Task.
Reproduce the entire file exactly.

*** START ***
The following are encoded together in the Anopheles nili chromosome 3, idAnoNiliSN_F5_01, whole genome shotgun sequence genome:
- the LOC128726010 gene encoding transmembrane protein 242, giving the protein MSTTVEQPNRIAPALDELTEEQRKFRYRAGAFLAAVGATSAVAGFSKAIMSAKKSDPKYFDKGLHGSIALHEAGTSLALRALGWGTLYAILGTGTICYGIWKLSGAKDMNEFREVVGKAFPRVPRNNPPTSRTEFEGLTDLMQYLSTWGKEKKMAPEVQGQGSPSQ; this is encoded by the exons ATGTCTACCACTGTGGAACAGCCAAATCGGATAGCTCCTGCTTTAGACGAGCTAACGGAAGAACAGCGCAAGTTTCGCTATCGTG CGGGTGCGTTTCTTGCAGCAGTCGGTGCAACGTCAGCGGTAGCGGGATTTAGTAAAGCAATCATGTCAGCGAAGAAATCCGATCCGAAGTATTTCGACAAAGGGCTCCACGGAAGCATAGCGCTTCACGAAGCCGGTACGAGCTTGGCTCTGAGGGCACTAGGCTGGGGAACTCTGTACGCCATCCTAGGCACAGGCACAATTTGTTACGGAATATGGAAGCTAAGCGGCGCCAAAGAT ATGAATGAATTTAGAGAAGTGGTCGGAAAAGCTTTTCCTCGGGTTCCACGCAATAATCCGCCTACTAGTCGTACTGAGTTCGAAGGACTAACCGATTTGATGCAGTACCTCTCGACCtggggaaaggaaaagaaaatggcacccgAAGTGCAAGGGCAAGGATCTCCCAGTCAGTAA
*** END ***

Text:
The following are encoded together in the Anopheles nili chromosome 3, idAnoNiliSN_F5_01, whole genome shotgun sequence genome:
- the LOC128726010 gene encoding transmembrane protein 242, giving the protein MSTTVEQPNRIAPALDELTEEQRKFRYRAGAFLAAVGATSAVAGFSKAIMSAKKSDPKYFDKGLHGSIALHEAGTSLALRALGWGTLYAILGTGTICYGIWKLSGAKDMNEFREVVGKAFPRVPRNNPPTSRTEFEGLTDLMQYLSTWGKEKKMAPEVQGQGSPSQ; this is encoded by the exons ATGTCTACCACTGTGGAACAGCCAAATCGGATAGCTCCTGCTTTAGACGAGCTAACGGAAGAACAGCGCAAGTTTCGCTATCGTG CGGGTGCGTTTCTTGCAGCAGTCGGTGCAACGTCAGCGGTAGCGGGATTTAGTAAAGCAATCATGTCAGCGAAGAAATCCGATCCGAAGTATTTCGACAAAGGGCTCCACGGAAGCATAGCGCTTCACGAAGCCGGTACGAGCTTGGCTCTGAGGGCACTAGGCTGGGGAACTCTGTACGCCATCCTAGGCACAGGCACAATTTGTTACGGAATATGGAAGCTAAGCGGCGCCAAAGAT ATGAATGAATTTAGAGAAGTGGTCGGAAAAGCTTTTCCTCGGGTTCCACGCAATAATCCGCCTACTAGTCGTACTGAGTTCGAAGGACTAACCGATTTGATGCAGTACCTCTCGACCtggggaaaggaaaagaaaatggcacccgAAGTGCAAGGGCAAGGATCTCCCAGTCAGTAA